<Supplemental Textbook Title>
<# edition>, <Author>, <(Publisher)>, <Year>
ISBN: <enter ISBN number>

Websites and Links (list all URLs):
       <URL 1>
       <URL 2>
       <Etc.>

Other Materials:
       <Lab equipment>
       <Art supplies>
       <Software>
       Etc.



REQUIREMENTS - ASSIGNMENTS, PROJECTS, QUIZZES & EXAMINATIONS
All evaluated and graded material will be returned to students by the next class meeting.
<Customize this section to outline the course assignments, quizzes, examinations, and all projects that are required
of students.>

Course Assignments (including reading assignments, in-class assignments, problem
sets, and other homework):
       <For each assignment:


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            o   Provide general information on type, length, and when due (detailed information can be distributed
                during the term)
            o   Clarify the relationship between the learning objectives and assignments
            o   Identify criteria for assessing student work
            o   Indicate whether students submit their work online or in hard copy format>

Course Projects, Reports, Research Papers, Portfolio Reviews, and Presentations:
       <For each assignment:
           o Provide general information on type, length, and when due (detailed information can be distributed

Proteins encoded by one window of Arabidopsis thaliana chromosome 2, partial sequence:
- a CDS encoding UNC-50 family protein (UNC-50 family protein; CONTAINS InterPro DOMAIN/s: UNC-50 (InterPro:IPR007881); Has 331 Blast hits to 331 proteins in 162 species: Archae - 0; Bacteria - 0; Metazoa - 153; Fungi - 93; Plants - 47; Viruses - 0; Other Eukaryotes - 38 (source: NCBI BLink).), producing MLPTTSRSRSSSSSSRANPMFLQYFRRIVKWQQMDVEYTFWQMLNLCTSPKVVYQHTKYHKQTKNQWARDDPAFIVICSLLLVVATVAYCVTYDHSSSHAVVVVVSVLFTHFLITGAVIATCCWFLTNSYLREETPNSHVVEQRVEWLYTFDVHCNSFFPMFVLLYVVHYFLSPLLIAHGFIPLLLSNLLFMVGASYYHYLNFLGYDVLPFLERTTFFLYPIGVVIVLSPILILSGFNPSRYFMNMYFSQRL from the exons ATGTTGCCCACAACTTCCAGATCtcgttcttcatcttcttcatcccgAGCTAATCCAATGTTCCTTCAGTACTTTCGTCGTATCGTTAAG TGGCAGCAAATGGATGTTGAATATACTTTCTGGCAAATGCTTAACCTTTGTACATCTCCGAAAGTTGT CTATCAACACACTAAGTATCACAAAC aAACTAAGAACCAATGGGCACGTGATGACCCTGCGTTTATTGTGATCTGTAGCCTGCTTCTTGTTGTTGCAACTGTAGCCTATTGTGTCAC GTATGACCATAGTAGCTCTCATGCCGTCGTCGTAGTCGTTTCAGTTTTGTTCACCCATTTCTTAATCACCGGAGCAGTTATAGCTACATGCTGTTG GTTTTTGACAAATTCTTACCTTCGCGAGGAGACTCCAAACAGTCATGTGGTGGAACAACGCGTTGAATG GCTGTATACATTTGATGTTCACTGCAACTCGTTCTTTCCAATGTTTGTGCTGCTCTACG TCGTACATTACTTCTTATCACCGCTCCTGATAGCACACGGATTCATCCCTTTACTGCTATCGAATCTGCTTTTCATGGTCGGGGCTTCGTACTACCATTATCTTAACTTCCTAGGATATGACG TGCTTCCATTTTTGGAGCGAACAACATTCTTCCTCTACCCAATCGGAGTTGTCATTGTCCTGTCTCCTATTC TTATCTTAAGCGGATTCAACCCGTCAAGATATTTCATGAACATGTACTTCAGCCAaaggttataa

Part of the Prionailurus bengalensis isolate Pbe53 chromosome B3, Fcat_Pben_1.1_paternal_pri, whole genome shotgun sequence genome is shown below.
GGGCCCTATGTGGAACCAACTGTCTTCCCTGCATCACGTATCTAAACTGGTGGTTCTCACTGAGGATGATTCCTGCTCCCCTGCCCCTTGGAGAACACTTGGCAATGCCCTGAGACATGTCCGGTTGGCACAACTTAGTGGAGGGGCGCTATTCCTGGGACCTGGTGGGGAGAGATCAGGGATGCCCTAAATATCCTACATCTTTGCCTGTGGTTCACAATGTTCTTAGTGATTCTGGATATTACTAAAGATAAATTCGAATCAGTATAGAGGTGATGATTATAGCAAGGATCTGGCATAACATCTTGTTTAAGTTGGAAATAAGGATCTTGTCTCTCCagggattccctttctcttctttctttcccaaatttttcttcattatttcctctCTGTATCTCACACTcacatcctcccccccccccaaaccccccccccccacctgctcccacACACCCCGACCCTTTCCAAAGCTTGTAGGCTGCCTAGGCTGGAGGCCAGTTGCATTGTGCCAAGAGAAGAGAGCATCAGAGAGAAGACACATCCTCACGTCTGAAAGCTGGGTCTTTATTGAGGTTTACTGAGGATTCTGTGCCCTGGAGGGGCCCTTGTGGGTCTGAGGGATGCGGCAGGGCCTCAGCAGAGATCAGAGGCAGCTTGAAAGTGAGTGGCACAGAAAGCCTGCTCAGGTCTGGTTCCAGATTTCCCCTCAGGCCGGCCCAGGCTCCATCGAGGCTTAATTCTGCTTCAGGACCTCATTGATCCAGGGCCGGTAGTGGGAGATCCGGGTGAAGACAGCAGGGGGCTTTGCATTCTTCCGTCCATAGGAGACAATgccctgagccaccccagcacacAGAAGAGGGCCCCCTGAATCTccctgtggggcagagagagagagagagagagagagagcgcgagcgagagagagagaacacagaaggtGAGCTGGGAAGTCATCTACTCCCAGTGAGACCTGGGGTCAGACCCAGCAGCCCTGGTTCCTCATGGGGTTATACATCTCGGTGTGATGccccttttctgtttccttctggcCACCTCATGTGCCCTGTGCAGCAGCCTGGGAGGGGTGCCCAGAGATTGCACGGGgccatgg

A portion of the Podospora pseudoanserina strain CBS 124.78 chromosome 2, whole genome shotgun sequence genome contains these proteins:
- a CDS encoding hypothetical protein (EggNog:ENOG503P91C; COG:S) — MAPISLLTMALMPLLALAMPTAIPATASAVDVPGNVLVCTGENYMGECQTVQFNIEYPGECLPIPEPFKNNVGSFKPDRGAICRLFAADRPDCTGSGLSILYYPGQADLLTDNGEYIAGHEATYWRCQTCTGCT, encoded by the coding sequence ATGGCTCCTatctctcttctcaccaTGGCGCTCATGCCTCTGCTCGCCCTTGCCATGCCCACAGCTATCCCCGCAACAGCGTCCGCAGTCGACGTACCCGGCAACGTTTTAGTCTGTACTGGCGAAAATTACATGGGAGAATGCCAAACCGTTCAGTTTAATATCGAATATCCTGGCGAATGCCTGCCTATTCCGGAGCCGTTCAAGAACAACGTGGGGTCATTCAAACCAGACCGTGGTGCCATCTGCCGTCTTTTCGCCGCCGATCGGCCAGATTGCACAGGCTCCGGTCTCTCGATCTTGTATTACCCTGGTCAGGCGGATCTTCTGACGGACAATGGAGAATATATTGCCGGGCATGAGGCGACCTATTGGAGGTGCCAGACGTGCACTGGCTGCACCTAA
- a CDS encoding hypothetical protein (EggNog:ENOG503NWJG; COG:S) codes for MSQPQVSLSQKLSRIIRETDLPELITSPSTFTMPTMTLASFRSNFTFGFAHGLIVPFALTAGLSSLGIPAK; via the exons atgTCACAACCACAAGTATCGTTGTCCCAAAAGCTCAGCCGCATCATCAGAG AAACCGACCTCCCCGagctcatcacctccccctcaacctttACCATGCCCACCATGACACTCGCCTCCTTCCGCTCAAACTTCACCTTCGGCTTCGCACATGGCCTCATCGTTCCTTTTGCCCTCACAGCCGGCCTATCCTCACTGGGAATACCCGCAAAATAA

during the term)
           o Clarify the relationship between the learning objectives and assignments
           o Identify criteria for assessing student work
           o Indicate whether students submit their work online or in hard copy format>
       <For research papers and projects:
           o Introduce students to the steps in conducting research
           o Create shorter assignments that build to the research paper (e.g. annotated bibliography of primary
                sources, thesis statement, fact sheet, etc)
           o Specify the skills and knowledge students need to complete the research assignments
           o Connect research assignments to course goals and student learning objectives.>

Quizzes:
       <How many>
       <What kind (e.g. open/closed book; essay/multiple choice)>
       <What material each quiz covers or type of knowledge and abilities tested>
       <The overall point value for each quiz>

Mid-Term and Final Examinations:
       <How many>
       <What kind (e.g. open/closed book; essay/multiple choice)>
       <What material each quiz covers or type of knowledge and abilities tested>
       <The overall point value for each exam>
       <Place, time and date of mid-term and final exams>

Class Participation:
<If classroom participation is included as part of the grade breakdown, customize the participation policy to outline
your expectations regarding classroom discussion and participation and make the connection that good attendance
is a prerequisite to meeting classroom discussion and participation expectations.>